A new study shows that adopting a certain plan throughout the world can completely eliminate cervical cancer within the next century. Every 8 of 10 residents of the United Kingdom would get exposed to this human papillomavirus (HPV) causing cervical cancer. But now they can be protected against this virus by vaccination.
Besides human Papillomavirus, some other causes were smoking and the uncontrolled use of birth control pills.
The World Health Organization (WHO) has provided a draft plan that sets targets for cervical screening and HPV vaccination. Two different studies presented in The Lancet have adopted this WHO’s draft plan in order to eradicate cervical cancer.
The plan’s target is to ensure that 90% of the females get vaccinated against human papillomavirus by 2030 and the same percentage of females with HPV infection or precancerous lesions get the required treatment. Additionally, the plan also aims to ensure cervical cancer screening in 70% of females once or twice in their lifetime.
According to the research teams at Laval University and the University of Quebec, in 78 countries severely affected by cervical cancer, even just having vaccination can decrease the number of cases by 89% within a century.
But the figure becomes 97% when therapy for precancerous cervical lesions and screening tests are also considered along with vaccination. Marc Brisson is a Professor at Laval University. He stated that it’s the first time when the research team has estimated the number of human papillomavirus cases that will be prevented with the eradication of cervical cancer.
Brisson added that it is vital to ensure both screening and treatment for cervical cancer along with a coverage area. These findings suggest that taking such steps can help in eradicating cervical cancer and reducing the disease burden, especially in areas with high disease prevalence.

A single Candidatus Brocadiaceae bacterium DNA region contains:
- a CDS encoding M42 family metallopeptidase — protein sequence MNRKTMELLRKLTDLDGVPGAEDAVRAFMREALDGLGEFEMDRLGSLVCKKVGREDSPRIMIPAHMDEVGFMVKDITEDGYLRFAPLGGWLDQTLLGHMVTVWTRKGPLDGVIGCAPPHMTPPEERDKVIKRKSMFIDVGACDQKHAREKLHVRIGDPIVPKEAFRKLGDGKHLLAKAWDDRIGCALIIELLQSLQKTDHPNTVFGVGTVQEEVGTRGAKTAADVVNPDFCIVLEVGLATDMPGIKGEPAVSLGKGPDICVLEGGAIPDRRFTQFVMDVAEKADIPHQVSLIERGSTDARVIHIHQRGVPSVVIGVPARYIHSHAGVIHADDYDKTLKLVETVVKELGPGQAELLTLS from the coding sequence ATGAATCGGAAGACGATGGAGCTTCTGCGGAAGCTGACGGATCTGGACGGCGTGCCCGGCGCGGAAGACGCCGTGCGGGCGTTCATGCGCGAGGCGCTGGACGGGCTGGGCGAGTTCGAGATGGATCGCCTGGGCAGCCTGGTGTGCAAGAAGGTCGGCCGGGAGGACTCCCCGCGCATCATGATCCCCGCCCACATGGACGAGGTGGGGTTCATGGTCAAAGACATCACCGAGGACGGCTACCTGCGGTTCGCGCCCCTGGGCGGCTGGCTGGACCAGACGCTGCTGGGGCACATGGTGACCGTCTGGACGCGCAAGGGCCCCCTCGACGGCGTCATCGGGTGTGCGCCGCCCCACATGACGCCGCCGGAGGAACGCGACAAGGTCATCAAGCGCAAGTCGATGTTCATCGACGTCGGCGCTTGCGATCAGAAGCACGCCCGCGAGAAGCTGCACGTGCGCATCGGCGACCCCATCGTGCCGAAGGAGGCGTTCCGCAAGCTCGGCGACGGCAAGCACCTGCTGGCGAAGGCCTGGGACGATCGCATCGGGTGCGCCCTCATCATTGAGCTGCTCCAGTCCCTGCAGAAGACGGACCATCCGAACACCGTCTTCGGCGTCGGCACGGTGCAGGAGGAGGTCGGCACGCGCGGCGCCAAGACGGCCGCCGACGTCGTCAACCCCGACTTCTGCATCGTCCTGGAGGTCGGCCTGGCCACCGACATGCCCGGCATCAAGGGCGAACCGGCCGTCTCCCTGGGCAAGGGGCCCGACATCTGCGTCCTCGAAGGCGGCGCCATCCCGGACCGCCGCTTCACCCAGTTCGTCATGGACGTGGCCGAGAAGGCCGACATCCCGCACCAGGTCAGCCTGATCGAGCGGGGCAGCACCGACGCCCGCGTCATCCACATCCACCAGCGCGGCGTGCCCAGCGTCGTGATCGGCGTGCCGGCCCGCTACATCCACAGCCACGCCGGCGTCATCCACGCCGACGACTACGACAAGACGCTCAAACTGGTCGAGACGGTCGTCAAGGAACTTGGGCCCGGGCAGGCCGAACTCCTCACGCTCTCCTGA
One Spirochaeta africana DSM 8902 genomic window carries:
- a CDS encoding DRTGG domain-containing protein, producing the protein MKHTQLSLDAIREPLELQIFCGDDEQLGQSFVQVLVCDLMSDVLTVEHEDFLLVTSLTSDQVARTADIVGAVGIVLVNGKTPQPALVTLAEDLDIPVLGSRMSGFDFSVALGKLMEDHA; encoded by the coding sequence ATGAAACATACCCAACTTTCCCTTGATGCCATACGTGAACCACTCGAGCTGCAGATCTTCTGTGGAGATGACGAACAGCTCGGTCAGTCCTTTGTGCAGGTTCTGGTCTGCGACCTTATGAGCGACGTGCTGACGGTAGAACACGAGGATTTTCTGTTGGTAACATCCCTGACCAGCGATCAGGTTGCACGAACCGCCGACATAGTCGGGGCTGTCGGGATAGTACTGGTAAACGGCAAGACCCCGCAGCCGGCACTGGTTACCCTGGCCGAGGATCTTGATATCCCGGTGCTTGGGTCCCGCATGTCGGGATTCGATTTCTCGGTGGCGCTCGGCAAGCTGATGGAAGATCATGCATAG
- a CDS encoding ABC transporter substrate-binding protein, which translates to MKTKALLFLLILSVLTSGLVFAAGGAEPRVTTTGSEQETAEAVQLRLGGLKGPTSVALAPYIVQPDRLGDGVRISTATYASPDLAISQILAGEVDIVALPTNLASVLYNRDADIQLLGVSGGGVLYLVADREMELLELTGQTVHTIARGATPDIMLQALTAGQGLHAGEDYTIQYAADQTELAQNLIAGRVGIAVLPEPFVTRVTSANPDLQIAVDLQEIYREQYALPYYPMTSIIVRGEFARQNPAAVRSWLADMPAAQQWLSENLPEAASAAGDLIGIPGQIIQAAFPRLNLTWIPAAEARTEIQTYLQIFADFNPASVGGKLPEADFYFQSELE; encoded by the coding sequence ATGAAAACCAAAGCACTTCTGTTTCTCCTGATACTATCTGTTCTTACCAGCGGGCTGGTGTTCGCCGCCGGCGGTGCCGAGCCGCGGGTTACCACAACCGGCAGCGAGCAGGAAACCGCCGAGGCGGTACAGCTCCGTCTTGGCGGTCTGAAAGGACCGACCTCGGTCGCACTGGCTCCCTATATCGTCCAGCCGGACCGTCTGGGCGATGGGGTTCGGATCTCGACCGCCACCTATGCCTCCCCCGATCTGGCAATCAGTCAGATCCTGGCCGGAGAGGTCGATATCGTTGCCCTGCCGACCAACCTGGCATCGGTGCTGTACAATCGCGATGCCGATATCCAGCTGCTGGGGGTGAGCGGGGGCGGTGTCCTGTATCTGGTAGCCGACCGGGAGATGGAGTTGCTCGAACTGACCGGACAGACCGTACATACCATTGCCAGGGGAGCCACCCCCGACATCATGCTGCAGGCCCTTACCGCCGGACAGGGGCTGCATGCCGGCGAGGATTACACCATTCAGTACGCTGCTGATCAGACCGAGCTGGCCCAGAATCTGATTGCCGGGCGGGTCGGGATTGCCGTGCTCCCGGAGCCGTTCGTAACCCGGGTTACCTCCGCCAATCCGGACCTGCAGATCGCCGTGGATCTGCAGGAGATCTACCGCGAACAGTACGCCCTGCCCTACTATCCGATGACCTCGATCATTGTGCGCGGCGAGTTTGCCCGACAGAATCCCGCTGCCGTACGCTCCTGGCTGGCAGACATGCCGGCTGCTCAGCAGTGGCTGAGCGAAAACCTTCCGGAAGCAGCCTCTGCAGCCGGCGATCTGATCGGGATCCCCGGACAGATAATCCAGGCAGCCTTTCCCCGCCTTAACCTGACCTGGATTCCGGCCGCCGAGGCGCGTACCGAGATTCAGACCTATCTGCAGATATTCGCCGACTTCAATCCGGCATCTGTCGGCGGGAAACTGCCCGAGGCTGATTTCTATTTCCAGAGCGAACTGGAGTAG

According to Brisson, adopting the WHO’s strategy and meeting its targets would indicate a remarkable victory for the health of women. In countries with high income, eradication of cervical cancer is possible by 2040, whereas it can be completely eliminated throughout the world by the next century.
But taking such measures to increase the coverage area for treatment and prevention, isn’t that feasible without a significant international political and financial commitment.
Robert Music is the CEO at Jo’s Cervical Cancer Trust. He said that the WHO’s cervical cancer elimination strategy acts as a light of hope for people suffering from cervical cancer or living in the areas with high disease prevalence.
But still, it is difficult to achieve because of a requirement for continuous like an international investment and political commitment along with the absence of screening programs. There is still a need for further research to optimize, innovate, and improve the WHO’s strategy. Early changes in the cervix have the ability to remove the cellular aging process.
A smear test can help in cases like 5y3 Cervical screening thus detecting the disease at an earlier stage. This can also facilitate humans in earlier detection of any cellular changes that would otherwise lead to tumors.